Nickel) technically the tax is reduced 16%, from 12.4 cents on every dollar to 10.4 cents on every dollar (below the cap). Just because someone works for an employer, doesn’t mean that the employer’s share of taxes already aren’t already figured into their ‘wages’. It is just not itemized on the paystub. Self-employed people see this clearly, and employers also use this knowledge when hiring people (or to not hiring people) and when they decide to give a raise or not.

    #4 Greg) I agree with you! Social Security taxes shouldn’t have an income-cap, where income below $106,800 has a 12.4% tax — and the income above pays a 0% tax. My vote: remove the caps, and ‘means-test’ the benefits: meaning you need to prove you need the SS-benefits (like one would do for Food Stamps).

    The majority of people who earn less than $106,800 (the cap) pay much more in Social Security taxes than income taxes. Keep this in mind when you hear babbling on FoxNews where they claim “50% of people pay no income taxes”: these people more than make up for it in Social Security/Payroll taxes.

    Patrick and nta): This is what you get when the democrats and republicans decide to “work out a deal”. More spending and less taxation. The federal debt/defict is gonna be massive.

  10. 10
    Nickel Says:

    someguy and BG: I touched on both the employer’s share as well as the impact on the self-employed in the following passage…

    In case you’re wondering, employers will continue to pay their share of the payroll tax at the full 6.2% rate, so… If you’re self-employed, and thus responsible for both halves, you’re only getting half a break.

  11. 11
    Belkin Says:

    There is NO ‘employers-share’ of FICA — the employee pays it all !

    This payroll tax charade has been discussed here before at length.

    Also, ObamaCare will raise the total Medicare portion of FICA to 3.8% in year 2013.

  12. 12
    Dale Says:

    I predict congress will keep if not further reduce this “holiday” next and following years all to accelerate the eventual elimination of social security benefits for “retired” folk alltogether. The propaganda machine is working as evidence by the dramatic increase in percentage of those not counting on ss benefits in the future.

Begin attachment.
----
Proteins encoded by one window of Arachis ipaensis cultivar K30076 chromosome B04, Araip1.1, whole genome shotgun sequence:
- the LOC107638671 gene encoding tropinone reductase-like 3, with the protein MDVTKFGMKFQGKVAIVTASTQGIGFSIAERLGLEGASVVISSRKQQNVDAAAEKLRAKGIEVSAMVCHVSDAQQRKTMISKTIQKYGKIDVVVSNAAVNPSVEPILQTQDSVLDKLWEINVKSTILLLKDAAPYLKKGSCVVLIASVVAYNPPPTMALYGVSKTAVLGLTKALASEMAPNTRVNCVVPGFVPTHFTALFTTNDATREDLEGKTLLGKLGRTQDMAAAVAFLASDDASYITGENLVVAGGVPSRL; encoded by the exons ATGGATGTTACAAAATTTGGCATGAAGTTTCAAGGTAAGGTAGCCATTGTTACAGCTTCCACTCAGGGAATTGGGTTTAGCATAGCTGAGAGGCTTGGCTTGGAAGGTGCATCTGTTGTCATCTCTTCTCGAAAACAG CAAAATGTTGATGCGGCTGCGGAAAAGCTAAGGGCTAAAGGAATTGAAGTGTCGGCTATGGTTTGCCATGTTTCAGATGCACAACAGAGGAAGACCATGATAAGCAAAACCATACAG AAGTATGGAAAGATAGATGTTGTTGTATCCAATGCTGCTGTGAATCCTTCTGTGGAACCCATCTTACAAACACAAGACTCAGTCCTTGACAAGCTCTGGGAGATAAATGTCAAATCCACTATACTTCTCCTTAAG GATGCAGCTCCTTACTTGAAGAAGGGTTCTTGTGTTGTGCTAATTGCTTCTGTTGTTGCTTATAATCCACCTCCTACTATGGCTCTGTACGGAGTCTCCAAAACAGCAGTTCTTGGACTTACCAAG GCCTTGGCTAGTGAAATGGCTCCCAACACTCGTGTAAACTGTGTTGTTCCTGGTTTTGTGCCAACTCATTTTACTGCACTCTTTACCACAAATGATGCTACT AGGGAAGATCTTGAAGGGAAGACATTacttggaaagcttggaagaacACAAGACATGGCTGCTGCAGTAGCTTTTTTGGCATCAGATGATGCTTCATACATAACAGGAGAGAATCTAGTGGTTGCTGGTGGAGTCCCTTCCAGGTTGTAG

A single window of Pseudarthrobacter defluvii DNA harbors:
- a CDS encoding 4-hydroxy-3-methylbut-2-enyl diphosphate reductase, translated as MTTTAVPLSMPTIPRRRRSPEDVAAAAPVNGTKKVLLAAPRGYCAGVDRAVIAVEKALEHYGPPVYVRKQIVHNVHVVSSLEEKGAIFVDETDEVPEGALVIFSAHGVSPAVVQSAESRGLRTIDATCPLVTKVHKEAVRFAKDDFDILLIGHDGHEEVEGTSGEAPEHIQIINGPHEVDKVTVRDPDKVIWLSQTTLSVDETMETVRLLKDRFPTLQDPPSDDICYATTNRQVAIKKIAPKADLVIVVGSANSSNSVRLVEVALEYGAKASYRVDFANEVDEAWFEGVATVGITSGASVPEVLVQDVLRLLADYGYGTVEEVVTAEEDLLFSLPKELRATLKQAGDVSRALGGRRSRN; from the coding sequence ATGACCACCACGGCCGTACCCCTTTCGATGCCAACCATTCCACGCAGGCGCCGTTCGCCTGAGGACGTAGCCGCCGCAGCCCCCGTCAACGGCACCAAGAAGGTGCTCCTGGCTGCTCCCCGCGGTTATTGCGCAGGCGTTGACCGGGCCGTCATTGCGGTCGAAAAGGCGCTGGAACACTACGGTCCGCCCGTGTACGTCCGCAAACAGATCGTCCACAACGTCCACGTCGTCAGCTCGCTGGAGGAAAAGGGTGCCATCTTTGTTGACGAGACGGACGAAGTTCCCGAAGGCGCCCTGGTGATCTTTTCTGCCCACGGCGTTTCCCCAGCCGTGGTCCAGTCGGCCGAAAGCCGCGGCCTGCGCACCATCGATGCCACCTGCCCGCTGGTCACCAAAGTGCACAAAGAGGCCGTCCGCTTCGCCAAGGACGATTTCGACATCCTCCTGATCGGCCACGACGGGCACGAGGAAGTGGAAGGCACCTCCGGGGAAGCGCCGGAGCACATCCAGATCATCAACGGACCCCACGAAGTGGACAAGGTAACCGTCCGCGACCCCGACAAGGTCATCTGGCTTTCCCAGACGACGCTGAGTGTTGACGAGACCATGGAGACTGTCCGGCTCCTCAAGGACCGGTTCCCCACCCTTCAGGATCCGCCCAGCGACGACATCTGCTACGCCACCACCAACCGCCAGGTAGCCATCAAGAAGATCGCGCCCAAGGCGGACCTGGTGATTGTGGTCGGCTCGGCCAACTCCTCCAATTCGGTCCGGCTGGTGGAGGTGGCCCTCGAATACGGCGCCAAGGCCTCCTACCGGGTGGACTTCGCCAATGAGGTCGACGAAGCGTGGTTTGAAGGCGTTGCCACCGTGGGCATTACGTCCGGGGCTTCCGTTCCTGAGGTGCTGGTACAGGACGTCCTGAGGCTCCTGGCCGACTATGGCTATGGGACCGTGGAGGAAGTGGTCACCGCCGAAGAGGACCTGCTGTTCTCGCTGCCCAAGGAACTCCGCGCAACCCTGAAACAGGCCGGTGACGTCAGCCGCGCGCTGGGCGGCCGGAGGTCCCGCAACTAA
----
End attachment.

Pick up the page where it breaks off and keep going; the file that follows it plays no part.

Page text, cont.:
Good times and noodle salad ahead.

  13. 13
    Eric Says:

    I’m just gonna automate a 2% transfer every paycheck into my savings so I don’t end up blowing it. :)

  14. 14
    Patrick Says:

    @Dale: As scary as it might seem you may have made the most logical response yet. The easiest way to do away with social security is to simple stop funding it.

    What concerns me is that the Government is still spending way more than they bring in, so its not like them taking less out of our paychecks for social security is going to increase tax revenue.

    Maybe the 2% will just get tacked on to the federal income rate since we all know they just take the money and spend it how they want regardless of what the money is collected for in the first place. Maybe they should do away with all categorized taxes and just take the friggin 25% and be done with.

  15. 15
    laurie Says:

    Has anyone seen a paycheck increased? On the lower level earner, their taxes actually went up! Has anyone taken a look at the new Federal Withholding tax tables in Publication 15 for 2011? An individual making $250 a week claiming single/0 now brings home $2.69 LESS than last year due to the new federal withholding tax tables! The government just takes money from one place and puts it somewhere else, the whole time trying to make us all believe we are getting a break!

  16. 16
    Leroy Says:

    Hey Laurie, yes I’ve noticed that on my paycheck! The Federal Witholding taxes went UP for me :(

    What’s all the talk about “extended tax benefits”? I haven’t seen any so far!

  17. 17
    james Says:

    Leroy and Laurie,

    I make less than 50K a year. My federal taxes went up just as you’ve noted, but my state went down $5 and the Social Security tax went down. When i add up all the reductions and increases i still have a net positive of $14 per paycheck. Check the other numbers on your FICA section of your pay stub.

  18. 18
    BG Says:

    #15 laurie) That is correct. If you earn less than about $20k (single) or $40k (married), your taxes are going to be higher in 2011 than in 2010.

    This is because the ‘Make work Pay’ credit you received in 2010 ($400 single, $800 married) was worth more than the ‘Payroll Tax Holiday’ (2%) you are getting in 2011.

    People who earn more than this will pay less taxes; of course, the more you make the lower the taxes will be. A two-wage couple earning $106k each will have around a $3,500 lower tax bill in 2011 (compared to 2010).

    Sorry.

  19. 19
    Jeanne Glick Says:

    Eliminate FICA and medicare taxes completely both on the employer and the employee. Make up lost revenue through decreased expenditures or increased FWT rates. This is truly “shared” sacrifice and may help the job situation. Far minded persons from the far-left to the far-right can unite on this one.